In some cases, the diagnosis of peripheral nerve and muscle disease can be made from the clinical setting. As examples:
However, patients with disorders of nerves, muscle, or the neuromuscular junction can present with a similar constellation of symptoms. In addition, even when the process is localized to the nerve, it is not always clear if the origin of the problem is in the central or peripheral nervous system.
This topic will review the findings on history and physical examination that are characteristic of diseases of the nerve, muscle, and neuromuscular junction, and then present an approach to distinguishing central from peripheral neurologic disease. Specific neurologic syndromes are discussed in more detail separately.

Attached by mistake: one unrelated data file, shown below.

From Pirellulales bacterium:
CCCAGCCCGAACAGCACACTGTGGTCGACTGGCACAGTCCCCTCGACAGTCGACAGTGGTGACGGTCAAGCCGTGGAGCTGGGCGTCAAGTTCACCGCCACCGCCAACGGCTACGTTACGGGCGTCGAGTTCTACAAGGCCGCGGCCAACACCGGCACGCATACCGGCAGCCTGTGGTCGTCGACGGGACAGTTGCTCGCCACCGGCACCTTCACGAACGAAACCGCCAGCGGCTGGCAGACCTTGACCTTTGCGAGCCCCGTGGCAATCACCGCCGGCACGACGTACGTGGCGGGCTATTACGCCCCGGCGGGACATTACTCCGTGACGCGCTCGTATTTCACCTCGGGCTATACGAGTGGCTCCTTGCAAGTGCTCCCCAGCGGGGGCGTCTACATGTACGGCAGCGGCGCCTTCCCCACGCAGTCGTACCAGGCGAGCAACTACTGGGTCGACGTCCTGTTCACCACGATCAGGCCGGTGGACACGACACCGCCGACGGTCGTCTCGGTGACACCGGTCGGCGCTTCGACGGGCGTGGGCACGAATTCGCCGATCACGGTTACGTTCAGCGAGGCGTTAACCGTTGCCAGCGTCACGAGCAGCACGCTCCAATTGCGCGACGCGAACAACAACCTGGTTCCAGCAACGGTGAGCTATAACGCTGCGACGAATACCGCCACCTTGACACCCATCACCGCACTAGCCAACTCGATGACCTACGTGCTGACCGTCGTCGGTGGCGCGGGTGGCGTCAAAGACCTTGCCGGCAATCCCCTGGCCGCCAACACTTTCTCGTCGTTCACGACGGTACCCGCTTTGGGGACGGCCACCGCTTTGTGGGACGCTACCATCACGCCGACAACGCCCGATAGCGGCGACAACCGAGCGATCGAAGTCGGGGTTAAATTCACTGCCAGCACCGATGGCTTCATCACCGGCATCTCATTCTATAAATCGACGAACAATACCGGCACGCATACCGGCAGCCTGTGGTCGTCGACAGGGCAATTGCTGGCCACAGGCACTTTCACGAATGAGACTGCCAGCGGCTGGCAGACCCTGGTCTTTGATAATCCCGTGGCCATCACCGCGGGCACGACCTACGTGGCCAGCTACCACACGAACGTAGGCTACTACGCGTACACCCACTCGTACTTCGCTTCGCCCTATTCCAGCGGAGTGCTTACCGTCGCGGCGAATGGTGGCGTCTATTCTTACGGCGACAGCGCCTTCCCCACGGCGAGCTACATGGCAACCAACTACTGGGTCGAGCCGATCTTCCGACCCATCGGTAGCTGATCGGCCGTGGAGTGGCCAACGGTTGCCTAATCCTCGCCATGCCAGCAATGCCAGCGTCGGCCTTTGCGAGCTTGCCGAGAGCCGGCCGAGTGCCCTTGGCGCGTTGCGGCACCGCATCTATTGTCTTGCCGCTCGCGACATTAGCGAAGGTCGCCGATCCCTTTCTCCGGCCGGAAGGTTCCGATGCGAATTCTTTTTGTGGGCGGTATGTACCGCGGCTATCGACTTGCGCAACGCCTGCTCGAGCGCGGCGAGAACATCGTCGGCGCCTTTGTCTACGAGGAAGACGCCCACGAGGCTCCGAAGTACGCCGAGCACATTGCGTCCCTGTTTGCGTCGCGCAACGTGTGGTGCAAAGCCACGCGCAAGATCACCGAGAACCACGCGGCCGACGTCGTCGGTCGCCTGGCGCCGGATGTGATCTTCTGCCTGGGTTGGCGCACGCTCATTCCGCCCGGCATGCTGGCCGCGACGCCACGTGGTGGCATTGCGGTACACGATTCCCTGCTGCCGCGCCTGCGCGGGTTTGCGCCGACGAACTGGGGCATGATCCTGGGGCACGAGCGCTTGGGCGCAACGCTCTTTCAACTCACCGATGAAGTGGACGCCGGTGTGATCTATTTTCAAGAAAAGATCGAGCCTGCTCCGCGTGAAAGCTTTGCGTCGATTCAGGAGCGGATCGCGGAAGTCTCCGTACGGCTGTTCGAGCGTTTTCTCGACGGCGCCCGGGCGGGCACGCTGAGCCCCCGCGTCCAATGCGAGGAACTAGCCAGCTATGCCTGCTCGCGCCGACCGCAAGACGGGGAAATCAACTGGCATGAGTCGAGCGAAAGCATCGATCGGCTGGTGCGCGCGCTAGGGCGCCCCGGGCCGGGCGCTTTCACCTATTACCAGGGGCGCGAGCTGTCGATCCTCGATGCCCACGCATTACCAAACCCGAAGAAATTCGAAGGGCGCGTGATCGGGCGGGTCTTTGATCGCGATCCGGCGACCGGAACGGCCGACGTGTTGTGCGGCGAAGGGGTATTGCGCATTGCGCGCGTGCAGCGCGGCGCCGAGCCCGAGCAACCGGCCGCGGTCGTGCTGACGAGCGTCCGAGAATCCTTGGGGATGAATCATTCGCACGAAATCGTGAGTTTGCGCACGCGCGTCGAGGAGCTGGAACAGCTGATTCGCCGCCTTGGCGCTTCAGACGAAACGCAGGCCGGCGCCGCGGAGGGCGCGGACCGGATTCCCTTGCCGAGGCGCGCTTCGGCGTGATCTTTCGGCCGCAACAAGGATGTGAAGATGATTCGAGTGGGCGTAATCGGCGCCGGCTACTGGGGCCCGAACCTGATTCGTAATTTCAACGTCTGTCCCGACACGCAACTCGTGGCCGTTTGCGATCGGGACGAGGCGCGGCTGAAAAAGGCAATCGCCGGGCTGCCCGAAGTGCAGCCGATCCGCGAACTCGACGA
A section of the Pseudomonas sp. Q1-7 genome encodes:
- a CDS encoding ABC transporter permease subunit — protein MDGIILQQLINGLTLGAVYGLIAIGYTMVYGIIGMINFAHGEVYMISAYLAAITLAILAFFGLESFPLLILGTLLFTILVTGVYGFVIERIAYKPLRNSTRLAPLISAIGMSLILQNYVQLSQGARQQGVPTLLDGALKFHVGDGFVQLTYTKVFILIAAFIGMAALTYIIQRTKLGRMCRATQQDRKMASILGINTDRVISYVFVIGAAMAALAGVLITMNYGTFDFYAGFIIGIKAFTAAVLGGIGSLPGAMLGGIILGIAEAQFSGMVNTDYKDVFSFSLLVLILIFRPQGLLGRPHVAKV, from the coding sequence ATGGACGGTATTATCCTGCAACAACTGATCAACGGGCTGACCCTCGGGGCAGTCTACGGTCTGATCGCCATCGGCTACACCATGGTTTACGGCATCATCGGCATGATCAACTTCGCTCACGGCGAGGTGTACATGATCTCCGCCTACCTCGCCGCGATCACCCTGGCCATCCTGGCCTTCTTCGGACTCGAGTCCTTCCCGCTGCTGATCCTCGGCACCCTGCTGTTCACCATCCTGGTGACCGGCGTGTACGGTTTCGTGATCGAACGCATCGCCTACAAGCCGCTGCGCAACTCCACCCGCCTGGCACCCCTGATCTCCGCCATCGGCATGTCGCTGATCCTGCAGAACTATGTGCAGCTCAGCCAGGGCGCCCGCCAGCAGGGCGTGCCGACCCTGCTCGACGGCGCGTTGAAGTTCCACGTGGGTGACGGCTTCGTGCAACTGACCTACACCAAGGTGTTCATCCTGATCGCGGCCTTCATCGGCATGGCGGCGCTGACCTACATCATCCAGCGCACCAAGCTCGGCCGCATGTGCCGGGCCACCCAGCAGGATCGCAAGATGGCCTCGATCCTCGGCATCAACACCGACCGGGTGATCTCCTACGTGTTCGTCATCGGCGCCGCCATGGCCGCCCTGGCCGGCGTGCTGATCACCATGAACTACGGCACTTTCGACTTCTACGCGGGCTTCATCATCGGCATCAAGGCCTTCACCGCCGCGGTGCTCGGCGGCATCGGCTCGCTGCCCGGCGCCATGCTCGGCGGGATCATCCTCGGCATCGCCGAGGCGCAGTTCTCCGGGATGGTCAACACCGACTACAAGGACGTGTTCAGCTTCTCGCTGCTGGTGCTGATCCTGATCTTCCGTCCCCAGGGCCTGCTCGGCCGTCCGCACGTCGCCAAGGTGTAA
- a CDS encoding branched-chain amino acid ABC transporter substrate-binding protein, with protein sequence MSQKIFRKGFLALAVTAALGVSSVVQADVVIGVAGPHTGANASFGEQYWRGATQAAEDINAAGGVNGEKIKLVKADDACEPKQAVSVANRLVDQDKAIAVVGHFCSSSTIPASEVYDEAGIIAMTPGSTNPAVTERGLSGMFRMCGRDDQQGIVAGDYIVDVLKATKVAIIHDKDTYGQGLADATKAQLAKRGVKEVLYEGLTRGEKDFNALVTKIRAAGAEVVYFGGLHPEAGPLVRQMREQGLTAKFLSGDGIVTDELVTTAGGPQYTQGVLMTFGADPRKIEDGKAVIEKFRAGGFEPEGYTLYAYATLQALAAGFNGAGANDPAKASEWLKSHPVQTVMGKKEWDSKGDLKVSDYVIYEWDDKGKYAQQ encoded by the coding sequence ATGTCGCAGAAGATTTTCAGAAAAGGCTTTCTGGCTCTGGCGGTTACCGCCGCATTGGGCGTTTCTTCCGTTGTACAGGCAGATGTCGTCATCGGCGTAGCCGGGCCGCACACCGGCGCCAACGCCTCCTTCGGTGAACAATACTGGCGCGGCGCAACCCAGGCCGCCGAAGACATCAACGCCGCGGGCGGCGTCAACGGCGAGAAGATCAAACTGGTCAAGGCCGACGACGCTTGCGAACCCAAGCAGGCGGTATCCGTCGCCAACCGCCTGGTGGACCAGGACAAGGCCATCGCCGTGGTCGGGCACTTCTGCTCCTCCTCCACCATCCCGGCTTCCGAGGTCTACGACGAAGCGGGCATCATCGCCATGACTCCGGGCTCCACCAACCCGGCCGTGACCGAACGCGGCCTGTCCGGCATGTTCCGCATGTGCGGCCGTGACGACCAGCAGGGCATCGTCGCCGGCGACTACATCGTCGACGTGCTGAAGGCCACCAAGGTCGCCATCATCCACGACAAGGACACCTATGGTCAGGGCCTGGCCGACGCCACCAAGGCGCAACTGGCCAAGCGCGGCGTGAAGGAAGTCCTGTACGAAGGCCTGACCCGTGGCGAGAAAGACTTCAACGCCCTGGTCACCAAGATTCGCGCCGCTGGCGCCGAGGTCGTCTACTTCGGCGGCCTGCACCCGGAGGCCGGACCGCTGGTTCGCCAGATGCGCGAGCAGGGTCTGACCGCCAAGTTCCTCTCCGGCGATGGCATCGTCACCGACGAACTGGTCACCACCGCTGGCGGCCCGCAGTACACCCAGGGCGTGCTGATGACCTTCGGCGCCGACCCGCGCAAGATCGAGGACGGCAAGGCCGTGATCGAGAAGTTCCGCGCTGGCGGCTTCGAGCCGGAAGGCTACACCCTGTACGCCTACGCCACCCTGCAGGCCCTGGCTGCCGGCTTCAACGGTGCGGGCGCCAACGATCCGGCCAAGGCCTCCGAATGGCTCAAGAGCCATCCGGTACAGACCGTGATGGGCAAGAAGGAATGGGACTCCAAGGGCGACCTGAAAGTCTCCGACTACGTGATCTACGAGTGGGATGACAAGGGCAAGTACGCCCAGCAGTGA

CLINICAL DISTINCTION BETWEEN NERVE, MUSCLE AND NEUROMUSCULAR JUNCTION DISEASE
Diseases of the nerve (eg, polyneuropathy), muscle (eg, myopathy), and neuromuscular junction (eg, myasthenia gravis) may present with varying degrees of sensory loss and weakness. Nevertheless, specific patterns of the sensory and motor disturbance may help differentiate between these disorders.